I learned many other things abroad – so many wonderful and light things, I should mention – but one of the biggest was recognizing my international privilege as an American. I had wanted to study abroad to disrupt my American centrality, but it wasn’t until I got to Denmark that I realized I could only “disrupt my centrality” because my culture was, obviously, already central. When you’re abroad, you become helpless in a lot of ways. It can be jarring to both recognize the power you have in being able to speak English almost everywhere, while also accepting that you’ll have to rely on others in this new place. Looking back, this is part of the process, and a truth you’ll face if you’re paying attention. Lean into the discomfort of knowing it’s a privilege to be able to immerse yourself in another culture for the sake of learning about it, and be grateful for those who care enough to help you learn nonetheless. Take what you learn openly, and make use of it later.
And so the DIS semester is nearly over now. I have a robust finals schedule, which I am definitely procrastinating on through this blog post (lol #help). In spare time I’m listening to a lot of music and cooking my way through the entire Bon Appetit catalogue. I’d expected this semester to be my last big trip overseas for a long time, but I’m realizing I’ll have to go back eventually; how could I not? I loved the water in the canals and the rye bread and the cafes, the ease of the transportation system, the public trust and the hot dog carts, and board game cafes. I’ve written about all this – you already know. In my last two weeks in Copenhagen, I made it out to the Danish Museum of Art and Design (free for students!), a few more lunch spots, and a field study to Dragør on a lovely, sunny last day, just a few more good memories. I was planning on ranking the best hot chocolates of the city in a later blog post, but I may as well post the winner now: it goes to The Living Room, conveniently located two blocks from DIS. Potent, creamy, perfect stuff.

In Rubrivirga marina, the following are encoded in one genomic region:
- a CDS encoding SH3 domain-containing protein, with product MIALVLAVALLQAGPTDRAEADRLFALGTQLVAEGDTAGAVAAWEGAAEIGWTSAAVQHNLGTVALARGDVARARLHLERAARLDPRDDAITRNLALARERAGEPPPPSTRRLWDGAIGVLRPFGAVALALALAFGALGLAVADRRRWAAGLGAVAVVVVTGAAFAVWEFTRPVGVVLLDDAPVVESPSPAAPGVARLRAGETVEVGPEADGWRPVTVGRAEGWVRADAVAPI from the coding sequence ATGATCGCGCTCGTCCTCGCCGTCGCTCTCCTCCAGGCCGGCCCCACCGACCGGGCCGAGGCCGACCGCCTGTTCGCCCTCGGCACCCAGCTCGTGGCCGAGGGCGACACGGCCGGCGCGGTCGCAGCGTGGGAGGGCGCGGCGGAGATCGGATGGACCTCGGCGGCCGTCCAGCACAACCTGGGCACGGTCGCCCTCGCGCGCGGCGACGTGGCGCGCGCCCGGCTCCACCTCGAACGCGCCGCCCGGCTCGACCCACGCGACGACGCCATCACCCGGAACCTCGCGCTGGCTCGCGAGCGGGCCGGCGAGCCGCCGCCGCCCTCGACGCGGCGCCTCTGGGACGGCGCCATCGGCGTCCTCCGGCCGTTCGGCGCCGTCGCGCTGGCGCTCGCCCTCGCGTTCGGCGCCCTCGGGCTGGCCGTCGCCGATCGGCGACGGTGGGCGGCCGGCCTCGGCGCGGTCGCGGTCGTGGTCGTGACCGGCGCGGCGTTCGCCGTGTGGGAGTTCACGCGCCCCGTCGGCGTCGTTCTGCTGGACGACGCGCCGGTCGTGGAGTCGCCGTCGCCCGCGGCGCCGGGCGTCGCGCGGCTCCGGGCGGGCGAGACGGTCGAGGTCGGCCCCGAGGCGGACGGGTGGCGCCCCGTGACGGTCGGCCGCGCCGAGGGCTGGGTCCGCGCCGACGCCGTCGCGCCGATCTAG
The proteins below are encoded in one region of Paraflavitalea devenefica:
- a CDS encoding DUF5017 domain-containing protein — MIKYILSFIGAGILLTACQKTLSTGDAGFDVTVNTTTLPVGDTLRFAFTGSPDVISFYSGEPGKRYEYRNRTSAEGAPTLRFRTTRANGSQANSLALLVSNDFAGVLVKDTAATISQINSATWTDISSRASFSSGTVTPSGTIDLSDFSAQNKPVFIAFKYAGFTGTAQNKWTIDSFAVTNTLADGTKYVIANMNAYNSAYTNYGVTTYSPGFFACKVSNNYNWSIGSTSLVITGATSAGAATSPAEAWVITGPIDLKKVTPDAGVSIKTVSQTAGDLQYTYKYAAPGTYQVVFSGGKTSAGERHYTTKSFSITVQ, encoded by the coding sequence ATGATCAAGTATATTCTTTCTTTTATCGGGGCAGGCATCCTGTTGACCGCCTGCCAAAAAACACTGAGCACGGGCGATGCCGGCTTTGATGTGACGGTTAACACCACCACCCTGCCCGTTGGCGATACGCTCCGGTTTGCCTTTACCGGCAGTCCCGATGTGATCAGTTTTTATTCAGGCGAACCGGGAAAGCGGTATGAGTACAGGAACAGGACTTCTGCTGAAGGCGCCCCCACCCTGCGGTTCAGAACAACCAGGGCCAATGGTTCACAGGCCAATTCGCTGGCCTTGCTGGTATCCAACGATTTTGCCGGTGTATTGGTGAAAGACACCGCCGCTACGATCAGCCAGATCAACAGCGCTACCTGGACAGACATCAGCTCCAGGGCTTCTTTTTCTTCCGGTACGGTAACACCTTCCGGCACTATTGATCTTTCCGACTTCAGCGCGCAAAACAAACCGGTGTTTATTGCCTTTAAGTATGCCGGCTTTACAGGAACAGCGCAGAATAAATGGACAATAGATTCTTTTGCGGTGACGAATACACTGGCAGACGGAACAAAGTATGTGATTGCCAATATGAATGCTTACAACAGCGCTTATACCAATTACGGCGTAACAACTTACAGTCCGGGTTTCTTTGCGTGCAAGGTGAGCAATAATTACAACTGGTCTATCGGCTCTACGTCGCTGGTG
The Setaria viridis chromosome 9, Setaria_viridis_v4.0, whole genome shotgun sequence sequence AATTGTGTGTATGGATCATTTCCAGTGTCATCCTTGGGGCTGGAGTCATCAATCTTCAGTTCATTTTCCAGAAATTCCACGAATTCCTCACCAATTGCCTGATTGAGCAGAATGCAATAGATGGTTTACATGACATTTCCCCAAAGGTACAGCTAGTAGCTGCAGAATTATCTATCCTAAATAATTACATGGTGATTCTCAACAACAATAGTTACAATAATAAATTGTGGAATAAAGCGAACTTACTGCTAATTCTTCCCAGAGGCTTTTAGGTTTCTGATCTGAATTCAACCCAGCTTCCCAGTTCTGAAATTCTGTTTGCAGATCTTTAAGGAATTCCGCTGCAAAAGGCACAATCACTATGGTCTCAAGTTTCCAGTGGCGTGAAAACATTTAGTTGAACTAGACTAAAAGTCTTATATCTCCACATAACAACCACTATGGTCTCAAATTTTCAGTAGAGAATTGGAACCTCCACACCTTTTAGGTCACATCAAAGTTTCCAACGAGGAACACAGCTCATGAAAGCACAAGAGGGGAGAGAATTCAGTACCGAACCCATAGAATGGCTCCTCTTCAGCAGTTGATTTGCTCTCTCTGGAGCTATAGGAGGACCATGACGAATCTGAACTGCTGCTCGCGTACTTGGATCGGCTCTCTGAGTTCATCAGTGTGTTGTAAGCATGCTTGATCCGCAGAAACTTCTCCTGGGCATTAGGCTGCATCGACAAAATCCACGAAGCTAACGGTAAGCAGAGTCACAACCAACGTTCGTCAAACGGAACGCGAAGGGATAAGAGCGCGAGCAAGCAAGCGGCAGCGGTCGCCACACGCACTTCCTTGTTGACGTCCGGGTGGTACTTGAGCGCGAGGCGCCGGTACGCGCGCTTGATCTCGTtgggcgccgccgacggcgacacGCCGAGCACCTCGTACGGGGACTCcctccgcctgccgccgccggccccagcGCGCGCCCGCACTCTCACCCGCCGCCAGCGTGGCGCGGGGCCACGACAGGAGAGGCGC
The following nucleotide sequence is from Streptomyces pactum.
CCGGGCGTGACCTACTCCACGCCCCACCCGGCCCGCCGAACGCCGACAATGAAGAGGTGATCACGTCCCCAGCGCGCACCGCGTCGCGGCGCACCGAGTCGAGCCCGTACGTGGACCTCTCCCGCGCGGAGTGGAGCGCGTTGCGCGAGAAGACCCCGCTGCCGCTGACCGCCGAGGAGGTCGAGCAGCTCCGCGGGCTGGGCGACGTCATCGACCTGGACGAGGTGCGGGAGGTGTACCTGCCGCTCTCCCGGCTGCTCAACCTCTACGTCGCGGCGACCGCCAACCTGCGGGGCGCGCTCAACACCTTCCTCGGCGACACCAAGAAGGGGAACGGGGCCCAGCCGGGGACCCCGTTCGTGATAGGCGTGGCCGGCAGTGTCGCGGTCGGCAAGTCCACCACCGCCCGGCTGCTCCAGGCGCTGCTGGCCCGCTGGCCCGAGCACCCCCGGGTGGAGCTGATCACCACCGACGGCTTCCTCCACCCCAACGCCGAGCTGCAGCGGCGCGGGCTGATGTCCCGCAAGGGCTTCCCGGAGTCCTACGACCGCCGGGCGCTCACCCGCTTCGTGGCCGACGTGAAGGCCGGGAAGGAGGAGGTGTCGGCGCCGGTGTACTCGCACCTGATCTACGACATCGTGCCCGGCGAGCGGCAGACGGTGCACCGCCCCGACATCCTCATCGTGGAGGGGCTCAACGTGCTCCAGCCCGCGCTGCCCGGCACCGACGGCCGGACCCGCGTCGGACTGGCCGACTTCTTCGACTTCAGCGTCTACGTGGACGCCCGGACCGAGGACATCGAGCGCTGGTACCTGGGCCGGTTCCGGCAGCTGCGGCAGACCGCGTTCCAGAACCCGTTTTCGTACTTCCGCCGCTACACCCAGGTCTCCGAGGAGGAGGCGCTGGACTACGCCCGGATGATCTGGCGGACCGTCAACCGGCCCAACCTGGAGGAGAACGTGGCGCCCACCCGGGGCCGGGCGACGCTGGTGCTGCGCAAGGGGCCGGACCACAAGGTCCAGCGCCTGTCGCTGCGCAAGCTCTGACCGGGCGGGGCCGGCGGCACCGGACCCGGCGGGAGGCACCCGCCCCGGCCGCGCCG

Of course, what I miss most from Copenhagen are all the people. It was very sad to leave behind the wonderful friends I’d made and all our grand plans, and my visiting host family who I had looked forward to spending much more time with. I’m hoping to see many again (looking at you, New Jersey buds!) and will be trying to stay in touch. Global pandemics certainly have a way of reordering your priorities. We should all center people first: in our friendships and families, in our communities, and in our economies and governments. It’s kind of the only lesson you need to learn, and you learn it everywhere.